An Irish studies lecturer at the University of Southern Maine has insisted that the Great Famine should be taught in U.S. schools in the same vein as teachings about The Holocaust.
Robert F. Lyons, who is of Irish descent, made the suggestion on the grounds that the Holocaust Curriculum Bill, which passed in his state, should be expanded to cover other historical tragedies and atrocities.
He argues that the Great Famine, which resulted in the deaths a million Irish men, women and children, and led to the emigration of two million others, should be included in curriculums because it covers a topic which explores, among other things, the racial hatred which many Irish immigrants received upon arrival in America in the mid-1800s.
"The Holocaust Curriculum Bill should be expanded to mandate the study of other horrific episodes of national policies which deliberately and systematically strip people of even the least semblance of basic human freedom and dignity and life itself," Lyons said.
"The teaching of the Holocaust and genocide and the Irish Famine will help our students form a conscience that affirms that our state’s ethnic, religious and cultural diversity remains one of its strengths."
Lyons says he wants the nation to follow the example set in New York, which sees a study of the European Holocaust in the World War II period included alongside a study of the mass starvation of Ireland from 1845 to 1850, as well as slavery in the Americas and the Atlantic slave trade.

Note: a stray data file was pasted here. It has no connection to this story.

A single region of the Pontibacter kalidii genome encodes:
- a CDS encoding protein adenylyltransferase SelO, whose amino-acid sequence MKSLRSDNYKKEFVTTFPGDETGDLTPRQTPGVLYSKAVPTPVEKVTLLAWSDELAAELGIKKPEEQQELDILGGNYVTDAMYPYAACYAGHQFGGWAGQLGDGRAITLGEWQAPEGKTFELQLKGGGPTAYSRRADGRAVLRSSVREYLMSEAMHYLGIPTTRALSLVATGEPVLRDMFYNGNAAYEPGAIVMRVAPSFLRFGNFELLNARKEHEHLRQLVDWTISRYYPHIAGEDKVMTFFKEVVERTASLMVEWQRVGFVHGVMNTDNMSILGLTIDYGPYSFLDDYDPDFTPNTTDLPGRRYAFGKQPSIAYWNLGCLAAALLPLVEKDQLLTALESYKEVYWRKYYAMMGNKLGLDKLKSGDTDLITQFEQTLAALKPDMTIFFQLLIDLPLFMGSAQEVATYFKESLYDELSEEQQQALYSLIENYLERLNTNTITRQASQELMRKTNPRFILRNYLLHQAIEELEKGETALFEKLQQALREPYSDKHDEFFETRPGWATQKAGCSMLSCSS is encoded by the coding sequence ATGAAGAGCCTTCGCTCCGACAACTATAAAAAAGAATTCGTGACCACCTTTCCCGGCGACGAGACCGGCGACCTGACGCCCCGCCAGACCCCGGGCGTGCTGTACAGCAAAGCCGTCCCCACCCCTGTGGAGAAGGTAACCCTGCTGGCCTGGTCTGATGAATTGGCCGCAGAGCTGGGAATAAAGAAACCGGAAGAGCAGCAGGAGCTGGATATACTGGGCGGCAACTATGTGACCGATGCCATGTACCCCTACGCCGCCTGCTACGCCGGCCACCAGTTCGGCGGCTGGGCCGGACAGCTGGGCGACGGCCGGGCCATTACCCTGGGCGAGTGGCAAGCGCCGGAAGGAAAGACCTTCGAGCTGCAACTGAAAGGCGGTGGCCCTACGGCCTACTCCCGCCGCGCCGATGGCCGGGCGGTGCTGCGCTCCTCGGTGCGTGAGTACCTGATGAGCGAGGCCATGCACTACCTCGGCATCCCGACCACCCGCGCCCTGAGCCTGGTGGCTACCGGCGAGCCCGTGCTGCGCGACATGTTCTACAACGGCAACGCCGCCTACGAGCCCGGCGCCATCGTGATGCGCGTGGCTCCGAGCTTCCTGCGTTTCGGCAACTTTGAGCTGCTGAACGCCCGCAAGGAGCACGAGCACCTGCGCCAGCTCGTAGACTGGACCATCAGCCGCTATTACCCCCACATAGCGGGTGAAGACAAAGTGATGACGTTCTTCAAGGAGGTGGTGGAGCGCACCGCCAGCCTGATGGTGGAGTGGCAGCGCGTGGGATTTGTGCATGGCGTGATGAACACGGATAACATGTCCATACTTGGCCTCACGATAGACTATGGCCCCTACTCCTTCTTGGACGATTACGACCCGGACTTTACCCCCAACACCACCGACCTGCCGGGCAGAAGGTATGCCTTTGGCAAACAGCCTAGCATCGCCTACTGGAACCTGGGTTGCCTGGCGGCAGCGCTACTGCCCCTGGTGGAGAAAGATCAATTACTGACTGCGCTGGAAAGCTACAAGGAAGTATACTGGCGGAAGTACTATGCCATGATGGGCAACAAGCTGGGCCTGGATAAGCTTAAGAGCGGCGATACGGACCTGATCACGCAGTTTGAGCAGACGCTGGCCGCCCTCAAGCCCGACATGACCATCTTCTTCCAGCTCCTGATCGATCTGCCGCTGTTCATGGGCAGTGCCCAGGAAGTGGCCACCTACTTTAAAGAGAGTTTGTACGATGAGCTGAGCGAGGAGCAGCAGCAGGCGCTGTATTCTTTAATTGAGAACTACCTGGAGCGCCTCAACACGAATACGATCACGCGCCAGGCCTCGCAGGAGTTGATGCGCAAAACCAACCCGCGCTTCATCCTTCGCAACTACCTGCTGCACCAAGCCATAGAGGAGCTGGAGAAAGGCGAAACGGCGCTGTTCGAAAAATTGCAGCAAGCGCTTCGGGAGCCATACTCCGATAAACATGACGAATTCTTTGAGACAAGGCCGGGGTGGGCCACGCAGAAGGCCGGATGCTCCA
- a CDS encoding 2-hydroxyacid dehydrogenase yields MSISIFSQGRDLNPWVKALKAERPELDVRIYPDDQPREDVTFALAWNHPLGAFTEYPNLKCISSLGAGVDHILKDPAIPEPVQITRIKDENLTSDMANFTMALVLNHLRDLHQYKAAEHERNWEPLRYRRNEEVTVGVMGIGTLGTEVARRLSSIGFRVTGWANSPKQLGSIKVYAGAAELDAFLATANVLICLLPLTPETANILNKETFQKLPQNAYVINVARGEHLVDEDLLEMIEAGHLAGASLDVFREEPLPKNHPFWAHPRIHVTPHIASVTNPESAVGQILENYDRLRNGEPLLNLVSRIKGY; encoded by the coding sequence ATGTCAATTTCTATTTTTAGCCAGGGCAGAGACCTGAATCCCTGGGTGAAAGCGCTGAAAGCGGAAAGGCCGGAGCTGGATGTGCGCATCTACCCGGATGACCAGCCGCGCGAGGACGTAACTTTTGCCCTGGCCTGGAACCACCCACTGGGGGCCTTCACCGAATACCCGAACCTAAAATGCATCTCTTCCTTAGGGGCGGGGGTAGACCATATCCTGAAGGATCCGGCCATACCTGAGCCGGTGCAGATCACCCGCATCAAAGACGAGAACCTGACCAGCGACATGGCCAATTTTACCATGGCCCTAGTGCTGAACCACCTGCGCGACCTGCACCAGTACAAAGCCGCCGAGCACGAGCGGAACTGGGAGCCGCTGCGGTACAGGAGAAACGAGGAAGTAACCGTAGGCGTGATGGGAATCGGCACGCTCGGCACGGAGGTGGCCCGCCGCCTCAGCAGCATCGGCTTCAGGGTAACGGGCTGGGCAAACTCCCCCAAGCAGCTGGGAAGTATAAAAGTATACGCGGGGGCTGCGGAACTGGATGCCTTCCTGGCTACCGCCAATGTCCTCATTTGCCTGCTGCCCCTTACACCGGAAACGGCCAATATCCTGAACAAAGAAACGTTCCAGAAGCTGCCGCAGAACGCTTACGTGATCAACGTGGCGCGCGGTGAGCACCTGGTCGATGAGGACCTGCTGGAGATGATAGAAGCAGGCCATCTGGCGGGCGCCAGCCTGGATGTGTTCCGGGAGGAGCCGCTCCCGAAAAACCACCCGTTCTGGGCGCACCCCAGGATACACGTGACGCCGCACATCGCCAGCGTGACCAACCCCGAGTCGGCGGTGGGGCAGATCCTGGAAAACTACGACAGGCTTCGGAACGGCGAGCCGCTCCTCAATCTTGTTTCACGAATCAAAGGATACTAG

"The linking of these two searing episodes in the life histories of six million European Jews who died as victims of Nazi persecution, and one million Irish who died during the Great Hunger with an estimated two million forced to emigrate as result of England’s 19th Century laissez-faire economic policy will always stimulate great debate and heat," he added.
"But few would argue that 'the hunger-stricken exodus of people from the island [Ireland], speaks of the odor of racial hatred surrounding the emigrant’s treatment. It bears more resemblance to the slave trade or the boxcars of the Holocaust than to the routine crossings of a later age,” according to Robert Scally in The End of Hidden Ireland.
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